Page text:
Suselle sailing to the bahamas
self-steering  
Monitor self-steering gear

Monitor self-steering gear

Ever since I put the Hydrovane self-steering on my Pandora 22' and found out how fantastic it is to have a totally reliable 'helmsman' who never gets tired in any conditions, or handle any sea and wind, I have been passionately in love with self-steering gears. It completely changed the kind of cruising I could do.

This was before electric autopilots became inexpensive and as good as they are today but I still like vane gears for the following reasons below and as a result I chose the superb Monitor gear for my Contessa (an electric is still needed for motoring and very light winds of course.):

  • completely silent - I only like to use electric autopilot when motoring on small boats, as for me, the constant chirping they make spoils the ambience of sailing.
  • modern self-steering units are very powerful and sensitive and will hold a boat on course in high winds and seas much better than an electric autopilot (in some downwind situations the electric will work better but these are rare.)
  • if your electrics get wiped out (happened to friends going to Bermuda), or batteries die, you still have the vital self-steering available.
  • self-steering geometry is arranged to let the boat luff up automatically in strong gusts.
  • when beating, the vane will follow every wind shift, instantly, keeping the boat at the optimum angle to the wind - one reason I don't like using electrics on this point of wind. Electric autopilots can be fitted with a small vane but I don't know how well this works.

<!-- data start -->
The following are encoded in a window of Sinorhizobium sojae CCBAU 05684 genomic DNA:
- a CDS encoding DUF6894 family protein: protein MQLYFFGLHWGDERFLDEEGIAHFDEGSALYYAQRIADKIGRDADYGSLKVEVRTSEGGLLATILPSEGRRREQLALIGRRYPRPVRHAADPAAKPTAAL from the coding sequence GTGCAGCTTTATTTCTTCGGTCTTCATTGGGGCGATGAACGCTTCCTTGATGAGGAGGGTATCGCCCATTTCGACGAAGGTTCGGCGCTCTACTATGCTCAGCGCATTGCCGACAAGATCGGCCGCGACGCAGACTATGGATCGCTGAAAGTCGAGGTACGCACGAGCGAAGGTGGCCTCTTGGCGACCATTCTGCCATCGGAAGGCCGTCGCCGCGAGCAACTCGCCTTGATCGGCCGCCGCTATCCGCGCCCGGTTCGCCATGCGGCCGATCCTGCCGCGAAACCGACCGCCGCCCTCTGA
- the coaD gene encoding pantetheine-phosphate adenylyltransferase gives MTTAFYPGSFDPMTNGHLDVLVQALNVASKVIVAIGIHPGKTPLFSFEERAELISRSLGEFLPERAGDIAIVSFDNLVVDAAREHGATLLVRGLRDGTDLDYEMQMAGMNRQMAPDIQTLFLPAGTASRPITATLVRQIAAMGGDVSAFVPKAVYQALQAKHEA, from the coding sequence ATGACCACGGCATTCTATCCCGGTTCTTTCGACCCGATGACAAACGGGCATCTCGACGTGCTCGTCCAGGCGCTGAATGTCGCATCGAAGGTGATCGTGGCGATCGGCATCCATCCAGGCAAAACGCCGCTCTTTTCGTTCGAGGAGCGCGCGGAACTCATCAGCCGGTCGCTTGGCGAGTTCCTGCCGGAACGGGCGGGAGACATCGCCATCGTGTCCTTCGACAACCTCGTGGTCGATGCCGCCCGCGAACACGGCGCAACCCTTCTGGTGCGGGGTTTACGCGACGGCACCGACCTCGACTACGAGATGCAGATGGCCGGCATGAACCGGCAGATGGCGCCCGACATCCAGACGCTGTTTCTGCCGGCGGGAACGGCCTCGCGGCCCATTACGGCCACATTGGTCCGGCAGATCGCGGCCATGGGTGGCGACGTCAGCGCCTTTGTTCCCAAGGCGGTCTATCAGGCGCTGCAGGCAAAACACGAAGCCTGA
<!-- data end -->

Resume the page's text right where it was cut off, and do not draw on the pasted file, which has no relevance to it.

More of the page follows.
• vane gears are much more reliable - many manufacturer's now guarantee a circumnavigation trouble free. My electric Autohelm 2000 literally ground to a halt with corrosion after just a year in the Bahamas (even though I only used it when motoring.) Cruising sailors I talked said it was common for their electric autopilots to fail. The only exception was electric, or electric hydraulic units, installed below decks which seemed to be quite successful. I know Raytheon/Autohelm etc. are much better in this regard now so hopefully this will solve the corrosion problem.

I was fascinated in Norfolk, VA, where many sailors set off for Bermuda and the Caribbean, at how many were installing vane gears after meeting experienced sailors they met there.

I have always considered hand-steering and cruising mutually exclusive - you are just too busy with higher priority tasks such as navigating, keeping a look out, maintenance, or just reading! Sure, I like to take the helm once in a while but an hour a day is more than enough for me.

I was amazed at how few cruising boats had auto-pilots or self-steering gear when they are doing serious cruising. Even travelling around the Bahamas only a tiny minority had gear installed, though many, but by no means all, had electric auto-pilots - I guess some people like to hand-steer all the time - I just can't imagine doing that, especially in windy weather (its always blowing 20-30 knots down south in the winter months), it would be gruelling, even with two people, since you frequently sail 10 hours per day, every day, for weeks sometimes. I suspect this has changed now with the excellent electrics on the market.